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Words in Time and Place: Exploring Language Through the Historical Thesaurus of the Oxford English Dictionary

By David Crystal

Offers a unique view of the English language and its development, and includes witty commentary and anecdotes along the way.


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Thesaurus of English Words and Phrases

By Peter Mark Roget

This book "supplies a vocabulary of English words and idiomatic phrases 'arranged … according to the ideas which they express'. The thesaurus, continually expanded and updated, has always remained in print, but this reissued first edition shows the impressive breadth of Roget's own knowledge and interests."


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The Brill Dictionary of Ancient Greek

By Franco Montanari

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Academic Paper


Title: That-variation in German and Spanish L2 English
Author: Stefanie Wulff
Institution: University of Florida
Author: Nicholas Lester
Institution: University of California, Santa Barbara
Author: Maria T. Martinez-Garcia
Institution: University of Kansas
Linguistic Field: Applied Linguistics; Syntax
Subject Language: English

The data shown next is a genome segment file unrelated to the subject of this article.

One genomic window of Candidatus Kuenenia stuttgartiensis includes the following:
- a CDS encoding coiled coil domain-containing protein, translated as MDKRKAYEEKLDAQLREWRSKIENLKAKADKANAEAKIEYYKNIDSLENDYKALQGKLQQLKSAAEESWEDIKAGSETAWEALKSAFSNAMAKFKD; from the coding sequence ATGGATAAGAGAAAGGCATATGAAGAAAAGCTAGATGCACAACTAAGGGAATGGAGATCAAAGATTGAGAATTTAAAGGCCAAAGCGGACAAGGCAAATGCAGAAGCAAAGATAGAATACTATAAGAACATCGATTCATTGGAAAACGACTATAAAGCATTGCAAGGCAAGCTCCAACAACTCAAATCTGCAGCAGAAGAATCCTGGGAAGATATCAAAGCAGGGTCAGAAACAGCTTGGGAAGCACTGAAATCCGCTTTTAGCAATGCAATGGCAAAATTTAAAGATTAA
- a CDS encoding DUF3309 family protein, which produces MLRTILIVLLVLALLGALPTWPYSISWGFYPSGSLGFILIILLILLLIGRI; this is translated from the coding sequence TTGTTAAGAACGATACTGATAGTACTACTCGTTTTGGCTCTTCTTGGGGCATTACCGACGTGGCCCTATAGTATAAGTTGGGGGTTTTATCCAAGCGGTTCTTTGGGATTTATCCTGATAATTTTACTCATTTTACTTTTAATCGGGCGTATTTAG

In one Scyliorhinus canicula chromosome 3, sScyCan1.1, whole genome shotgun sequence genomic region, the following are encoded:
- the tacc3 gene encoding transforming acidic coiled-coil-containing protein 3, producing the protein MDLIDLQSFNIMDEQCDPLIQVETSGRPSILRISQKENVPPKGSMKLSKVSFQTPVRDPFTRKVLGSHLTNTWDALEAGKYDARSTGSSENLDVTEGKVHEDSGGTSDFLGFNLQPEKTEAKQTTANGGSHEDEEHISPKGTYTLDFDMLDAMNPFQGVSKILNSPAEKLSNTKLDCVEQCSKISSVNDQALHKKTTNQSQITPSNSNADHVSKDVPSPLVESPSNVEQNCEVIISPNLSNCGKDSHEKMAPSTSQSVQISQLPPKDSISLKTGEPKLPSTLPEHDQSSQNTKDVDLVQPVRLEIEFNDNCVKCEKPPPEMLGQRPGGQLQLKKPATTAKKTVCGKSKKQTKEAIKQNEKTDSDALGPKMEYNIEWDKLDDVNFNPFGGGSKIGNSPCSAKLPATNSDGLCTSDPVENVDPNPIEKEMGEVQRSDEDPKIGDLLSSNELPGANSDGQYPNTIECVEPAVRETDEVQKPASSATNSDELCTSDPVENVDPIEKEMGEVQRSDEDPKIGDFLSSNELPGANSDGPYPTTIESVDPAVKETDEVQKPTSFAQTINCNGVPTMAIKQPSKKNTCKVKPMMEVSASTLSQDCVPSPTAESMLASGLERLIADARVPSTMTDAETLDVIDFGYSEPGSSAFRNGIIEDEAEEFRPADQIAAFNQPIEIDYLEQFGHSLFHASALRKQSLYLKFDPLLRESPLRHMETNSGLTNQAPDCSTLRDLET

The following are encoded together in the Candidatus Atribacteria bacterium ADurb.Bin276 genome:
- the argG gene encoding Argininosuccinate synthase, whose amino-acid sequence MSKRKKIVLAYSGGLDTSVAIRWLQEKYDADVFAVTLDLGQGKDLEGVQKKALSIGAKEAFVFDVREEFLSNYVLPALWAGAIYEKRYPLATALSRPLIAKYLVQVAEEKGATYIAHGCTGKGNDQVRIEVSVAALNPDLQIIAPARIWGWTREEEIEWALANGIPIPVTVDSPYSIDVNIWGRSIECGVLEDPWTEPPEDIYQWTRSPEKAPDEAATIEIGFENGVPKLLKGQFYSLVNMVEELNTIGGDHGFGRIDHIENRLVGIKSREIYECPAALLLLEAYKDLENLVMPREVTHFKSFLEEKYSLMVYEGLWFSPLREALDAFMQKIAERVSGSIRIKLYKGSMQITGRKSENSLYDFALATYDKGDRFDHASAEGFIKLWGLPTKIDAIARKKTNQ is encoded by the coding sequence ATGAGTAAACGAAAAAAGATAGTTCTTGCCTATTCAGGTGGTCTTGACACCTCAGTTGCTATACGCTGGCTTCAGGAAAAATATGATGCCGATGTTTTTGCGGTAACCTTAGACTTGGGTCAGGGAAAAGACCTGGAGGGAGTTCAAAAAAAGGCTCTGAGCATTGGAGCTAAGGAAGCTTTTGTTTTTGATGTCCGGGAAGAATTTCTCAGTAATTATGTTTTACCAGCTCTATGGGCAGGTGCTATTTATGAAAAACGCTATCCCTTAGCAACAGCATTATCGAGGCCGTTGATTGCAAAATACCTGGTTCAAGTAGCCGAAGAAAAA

German
Spanish
Abstract: In certain English finite complement clauses, inclusion of the complementizer that is optional. Previous research has identified various factors that influence when native speakers tend to produce or omit the complementizer, including syntactic weight, clause juncture constraints, and predicate frequency. The present study addresses the question to what extent German and Spanish learners of English as a second language (L2) produce and omit the complementizer under similar conditions. 3,622 instances of English adjectival, object, and subject complement constructions were retrieved from the International Corpus of English and the German and Spanish components of the International Corpus of Learner English. A logistic regression model suggests that L2 learners’ and natives’ production is largely governed by the same factors. However, in comparison with native speakers, L2 learners display a lower rate of complementizer omission. They are more impacted by processing-related factors such as complexity and clause juncture, and less sensitive to verb-construction cue validity.

CUP at LINGUIST

This article appears in Language and Cognition Vol. 6, Issue 2, which you can read on Cambridge's site or on LINGUIST .



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